My recommendation for the company is to consider targeting more specific uses for its geo-location services. For the 75% of the earth’s population (approximately 4 billion people) that have no address for mailing purposes, the lack of a physical address also translates into enormous difficulties to open a bank account, register for municipal services, or be reached in an emergency.[7] With minimal incremental costs, what3words can develop paid partnerships with companies targeting other such services, including firms seeking to increase financial inclusion for the unbanked, municipal utility providers, or emergency response and crisis management organizations. The market size is enormous and so are the opportunities to diversify income streams. Aiming to radically change the lives of billions of people would precipitate a true digital transformation of an antiquated postal system that has so far been unable to match the needs of a growing world population.


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[1] Carlos Barria, Inside Mongolia’s Ger District, Reuters, August 2013. Available at

[2] Joon Ian Wong, Mongolia is Changing All Its Addresses to Three-Word Phrases, Quartz, June 2016. Available at

[3] For more geographic adventures, you can use the website

[4] Natasha Lomas, What3words Gets $3.5M Led by Intel Capital To Simplify Location Sharing, TechCrunch, November 2015. Available at

[5] National Postal Museum. Available at

[6] Natasha Lomas, What3words Gets $3.5M Led by Intel Capital To Simplify Location Sharing, TechCrunch, November 2015. Available at

[7] Joon Ian Wong, Mongolia is Changing All Its Addresses to Three-Word Phrases, Quartz, June 2016. Available at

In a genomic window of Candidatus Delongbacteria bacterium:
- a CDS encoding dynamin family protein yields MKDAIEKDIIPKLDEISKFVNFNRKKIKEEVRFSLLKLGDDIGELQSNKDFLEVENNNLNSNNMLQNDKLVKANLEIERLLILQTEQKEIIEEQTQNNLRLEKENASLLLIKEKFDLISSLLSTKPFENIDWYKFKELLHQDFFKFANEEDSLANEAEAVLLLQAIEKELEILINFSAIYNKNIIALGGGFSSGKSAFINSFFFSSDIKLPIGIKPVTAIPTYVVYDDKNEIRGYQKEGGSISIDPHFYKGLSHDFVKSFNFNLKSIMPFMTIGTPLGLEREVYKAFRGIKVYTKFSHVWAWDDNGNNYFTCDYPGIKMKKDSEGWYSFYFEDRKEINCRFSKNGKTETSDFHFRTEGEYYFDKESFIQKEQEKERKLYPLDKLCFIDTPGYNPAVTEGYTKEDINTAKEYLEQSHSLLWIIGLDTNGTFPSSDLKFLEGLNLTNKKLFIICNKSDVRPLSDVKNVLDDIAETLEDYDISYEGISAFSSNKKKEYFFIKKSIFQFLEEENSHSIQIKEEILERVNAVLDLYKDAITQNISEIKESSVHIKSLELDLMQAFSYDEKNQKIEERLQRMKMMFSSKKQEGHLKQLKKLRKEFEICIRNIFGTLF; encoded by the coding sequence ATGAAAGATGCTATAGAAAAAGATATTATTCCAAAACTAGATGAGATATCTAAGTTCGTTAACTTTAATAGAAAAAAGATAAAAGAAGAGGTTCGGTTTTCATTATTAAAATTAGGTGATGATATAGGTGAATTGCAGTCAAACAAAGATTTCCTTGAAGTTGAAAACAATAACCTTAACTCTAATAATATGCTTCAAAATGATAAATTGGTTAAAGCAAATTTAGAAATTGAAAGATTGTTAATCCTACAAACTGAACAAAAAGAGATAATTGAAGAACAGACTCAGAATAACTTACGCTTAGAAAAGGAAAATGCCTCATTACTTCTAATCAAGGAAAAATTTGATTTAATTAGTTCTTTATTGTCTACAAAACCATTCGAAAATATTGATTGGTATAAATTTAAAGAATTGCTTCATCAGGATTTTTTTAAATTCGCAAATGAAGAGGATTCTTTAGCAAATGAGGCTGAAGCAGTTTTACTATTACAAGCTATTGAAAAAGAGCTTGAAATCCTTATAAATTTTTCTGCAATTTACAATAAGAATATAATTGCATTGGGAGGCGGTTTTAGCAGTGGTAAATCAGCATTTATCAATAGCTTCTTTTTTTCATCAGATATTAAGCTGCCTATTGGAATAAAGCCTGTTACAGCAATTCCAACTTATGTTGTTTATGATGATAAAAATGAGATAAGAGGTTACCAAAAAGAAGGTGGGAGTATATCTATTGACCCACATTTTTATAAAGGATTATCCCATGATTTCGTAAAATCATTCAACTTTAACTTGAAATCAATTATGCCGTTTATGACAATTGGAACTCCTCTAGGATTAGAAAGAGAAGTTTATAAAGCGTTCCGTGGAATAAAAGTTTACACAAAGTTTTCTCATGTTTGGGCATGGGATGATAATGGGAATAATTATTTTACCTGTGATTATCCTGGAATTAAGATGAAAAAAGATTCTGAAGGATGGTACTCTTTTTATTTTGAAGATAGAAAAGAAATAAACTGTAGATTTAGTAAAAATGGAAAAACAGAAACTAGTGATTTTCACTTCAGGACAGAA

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Student comments on You.Have.Mail Wherever.You.Are

  1. This is a fascinating concept and promises so much social value! My two main concerns are about adoption and validation/recognition of addresses. On adoption, to sign up for w3w, individuals need access to GPS systems to locate their homes – a technology that most slum dwellers in Mongolia or India probably do not have access to. Businesses that would find this technology valuable could go around and sign people up, but would then likely be unwilling to pay for the service since they are the ones creating its value. Then, there’s the problem of mobility. In India at least, much of the unaddressed population is also highly mobile. Workers will come into the city during winter months to find jobs, and return to villages to farm in the spring and summer. How will w3w not only acquire these individuals but keep their records updated? The second issue is that for 3-word addresses to be useful, they will need to be legally recognized by the government. [1] In the absence of legal recognition, there is significant scope for fraud or misuse of information, e.g., providing incorrect information to avoid payment for services.


  2. This is a very interesting technology, and I certainly understand its validity in the situation in Mongolia. However, if people do not have smartphones, how will they be able to look up the 3 word location and get directions there? In addition, in developed countries that already have addresses it can add another level of specificity to locations, but I imagine the uptake will be much lower because it does not seem necessary in most circumstances. Could it partner with any major map apps? These 3 word addresses exist but if no one knows about them then how will it be used? I think they will need a major marketing effort in order to make people aware of this technology and if an app like Google Maps gave people a notification that it existed it would certainly be a step in the right direction.